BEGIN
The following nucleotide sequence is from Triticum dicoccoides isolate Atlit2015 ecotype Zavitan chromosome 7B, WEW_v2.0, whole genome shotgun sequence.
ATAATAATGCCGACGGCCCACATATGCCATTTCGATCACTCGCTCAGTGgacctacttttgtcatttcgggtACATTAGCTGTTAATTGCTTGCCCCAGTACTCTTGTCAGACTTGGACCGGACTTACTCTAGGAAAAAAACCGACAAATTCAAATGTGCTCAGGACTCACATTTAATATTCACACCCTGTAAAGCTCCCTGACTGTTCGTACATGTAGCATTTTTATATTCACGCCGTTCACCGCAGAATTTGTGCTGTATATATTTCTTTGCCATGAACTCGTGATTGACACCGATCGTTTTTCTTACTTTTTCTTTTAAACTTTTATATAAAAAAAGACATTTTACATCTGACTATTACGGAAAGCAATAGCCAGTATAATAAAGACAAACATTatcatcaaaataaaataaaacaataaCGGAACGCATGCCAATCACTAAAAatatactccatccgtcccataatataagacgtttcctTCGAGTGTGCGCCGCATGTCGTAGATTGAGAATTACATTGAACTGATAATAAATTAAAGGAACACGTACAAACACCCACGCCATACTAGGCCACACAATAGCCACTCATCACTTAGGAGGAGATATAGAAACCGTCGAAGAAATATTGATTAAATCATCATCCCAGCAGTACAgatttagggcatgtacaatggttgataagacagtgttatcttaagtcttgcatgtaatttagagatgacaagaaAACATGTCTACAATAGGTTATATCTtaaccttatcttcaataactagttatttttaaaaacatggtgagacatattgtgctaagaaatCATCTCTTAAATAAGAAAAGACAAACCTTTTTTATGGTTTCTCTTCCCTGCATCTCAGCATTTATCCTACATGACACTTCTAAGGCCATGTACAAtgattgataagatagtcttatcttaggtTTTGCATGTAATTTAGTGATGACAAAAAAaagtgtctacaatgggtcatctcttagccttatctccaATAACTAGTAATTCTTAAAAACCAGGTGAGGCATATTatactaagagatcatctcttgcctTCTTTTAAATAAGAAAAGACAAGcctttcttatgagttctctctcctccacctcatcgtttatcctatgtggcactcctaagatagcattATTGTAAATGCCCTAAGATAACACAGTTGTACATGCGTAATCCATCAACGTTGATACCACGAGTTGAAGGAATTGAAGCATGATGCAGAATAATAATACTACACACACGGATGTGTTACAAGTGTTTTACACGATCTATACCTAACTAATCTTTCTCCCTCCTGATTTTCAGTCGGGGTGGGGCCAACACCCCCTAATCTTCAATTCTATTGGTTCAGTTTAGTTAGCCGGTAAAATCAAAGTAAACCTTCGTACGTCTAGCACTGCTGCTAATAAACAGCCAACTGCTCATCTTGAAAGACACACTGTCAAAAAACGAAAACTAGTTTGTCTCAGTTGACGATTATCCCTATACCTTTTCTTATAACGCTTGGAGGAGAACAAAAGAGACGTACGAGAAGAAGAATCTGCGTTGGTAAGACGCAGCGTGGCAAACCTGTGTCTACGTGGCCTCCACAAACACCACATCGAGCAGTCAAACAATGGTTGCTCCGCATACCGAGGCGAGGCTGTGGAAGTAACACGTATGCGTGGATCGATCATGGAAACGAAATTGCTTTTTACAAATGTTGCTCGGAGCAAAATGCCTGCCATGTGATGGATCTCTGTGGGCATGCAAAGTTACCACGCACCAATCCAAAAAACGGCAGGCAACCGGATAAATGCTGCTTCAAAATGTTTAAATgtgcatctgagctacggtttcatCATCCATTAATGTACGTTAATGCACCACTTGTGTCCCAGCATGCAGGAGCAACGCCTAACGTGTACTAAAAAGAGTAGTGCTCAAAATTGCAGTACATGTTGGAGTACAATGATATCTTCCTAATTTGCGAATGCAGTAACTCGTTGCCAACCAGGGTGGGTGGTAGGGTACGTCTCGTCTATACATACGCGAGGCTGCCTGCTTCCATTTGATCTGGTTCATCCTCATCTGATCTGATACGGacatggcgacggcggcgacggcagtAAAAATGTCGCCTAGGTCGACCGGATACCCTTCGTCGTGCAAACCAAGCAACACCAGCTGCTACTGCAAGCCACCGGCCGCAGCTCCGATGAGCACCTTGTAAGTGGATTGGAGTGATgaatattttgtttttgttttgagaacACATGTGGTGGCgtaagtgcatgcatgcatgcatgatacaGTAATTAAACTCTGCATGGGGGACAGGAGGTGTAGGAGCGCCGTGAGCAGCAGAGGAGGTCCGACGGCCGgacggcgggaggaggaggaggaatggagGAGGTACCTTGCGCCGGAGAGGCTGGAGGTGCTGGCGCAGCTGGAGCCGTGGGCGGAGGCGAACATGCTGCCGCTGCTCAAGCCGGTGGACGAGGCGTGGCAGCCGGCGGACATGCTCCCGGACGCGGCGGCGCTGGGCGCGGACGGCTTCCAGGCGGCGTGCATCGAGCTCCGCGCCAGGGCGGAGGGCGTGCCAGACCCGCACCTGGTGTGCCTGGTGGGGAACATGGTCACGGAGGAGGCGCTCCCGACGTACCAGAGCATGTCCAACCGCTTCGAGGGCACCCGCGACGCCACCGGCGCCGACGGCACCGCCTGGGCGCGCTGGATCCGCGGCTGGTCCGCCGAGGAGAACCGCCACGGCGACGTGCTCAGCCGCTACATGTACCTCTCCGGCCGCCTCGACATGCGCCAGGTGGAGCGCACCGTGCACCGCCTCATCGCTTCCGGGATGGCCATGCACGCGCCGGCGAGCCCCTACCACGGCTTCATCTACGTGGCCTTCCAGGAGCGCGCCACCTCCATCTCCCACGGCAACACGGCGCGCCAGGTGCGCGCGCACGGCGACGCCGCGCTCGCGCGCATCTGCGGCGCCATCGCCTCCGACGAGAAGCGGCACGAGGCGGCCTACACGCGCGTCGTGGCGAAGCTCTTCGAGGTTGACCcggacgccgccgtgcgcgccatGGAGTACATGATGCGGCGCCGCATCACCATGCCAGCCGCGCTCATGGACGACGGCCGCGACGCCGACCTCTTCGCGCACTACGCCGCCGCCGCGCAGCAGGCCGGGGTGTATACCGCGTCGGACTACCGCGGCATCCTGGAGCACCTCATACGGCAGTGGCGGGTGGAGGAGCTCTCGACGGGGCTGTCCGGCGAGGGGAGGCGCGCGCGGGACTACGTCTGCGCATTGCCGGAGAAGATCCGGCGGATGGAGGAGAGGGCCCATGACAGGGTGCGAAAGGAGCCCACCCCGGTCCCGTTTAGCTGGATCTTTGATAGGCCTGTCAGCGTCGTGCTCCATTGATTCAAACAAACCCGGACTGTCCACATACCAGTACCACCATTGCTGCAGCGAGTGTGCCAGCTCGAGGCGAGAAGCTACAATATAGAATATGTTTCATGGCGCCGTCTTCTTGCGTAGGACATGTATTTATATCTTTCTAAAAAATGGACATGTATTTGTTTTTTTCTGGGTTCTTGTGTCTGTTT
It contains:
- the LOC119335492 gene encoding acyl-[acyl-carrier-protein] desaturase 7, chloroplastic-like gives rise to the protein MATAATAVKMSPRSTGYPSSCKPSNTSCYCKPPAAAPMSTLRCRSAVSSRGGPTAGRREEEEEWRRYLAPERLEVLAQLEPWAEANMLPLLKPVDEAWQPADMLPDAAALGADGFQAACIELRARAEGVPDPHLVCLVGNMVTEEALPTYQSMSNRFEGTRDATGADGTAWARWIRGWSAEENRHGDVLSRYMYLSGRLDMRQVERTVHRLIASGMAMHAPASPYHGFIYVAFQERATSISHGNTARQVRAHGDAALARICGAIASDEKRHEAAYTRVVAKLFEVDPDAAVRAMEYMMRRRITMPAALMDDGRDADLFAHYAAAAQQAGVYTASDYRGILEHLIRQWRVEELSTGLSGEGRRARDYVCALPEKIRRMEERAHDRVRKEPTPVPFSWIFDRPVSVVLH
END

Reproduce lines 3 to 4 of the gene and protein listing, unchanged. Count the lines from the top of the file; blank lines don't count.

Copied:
It contains:
- the LOC119335492 gene encoding acyl-[acyl-carrier-protein] desaturase 7, chloroplastic-like gives rise to the protein MATAATAVKMSPRSTGYPSSCKPSNTSCYCKPPAAAPMSTLRCRSAVSSRGGPTAGRREEEEEWRRYLAPERLEVLAQLEPWAEANMLPLLKPVDEAWQPADMLPDAAALGADGFQAACIELRARAEGVPDPHLVCLVGNMVTEEALPTYQSMSNRFEGTRDATGADGTAWARWIRGWSAEENRHGDVLSRYMYLSGRLDMRQVERTVHRLIASGMAMHAPASPYHGFIYVAFQERATSISHGNTARQVRAHGDAALARICGAIASDEKRHEAAYTRVVAKLFEVDPDAAVRAMEYMMRRRITMPAALMDDGRDADLFAHYAAAAQQAGVYTASDYRGILEHLIRQWRVEELSTGLSGEGRRARDYVCALPEKIRRMEERAHDRVRKEPTPVPFSWIFDRPVSVVLH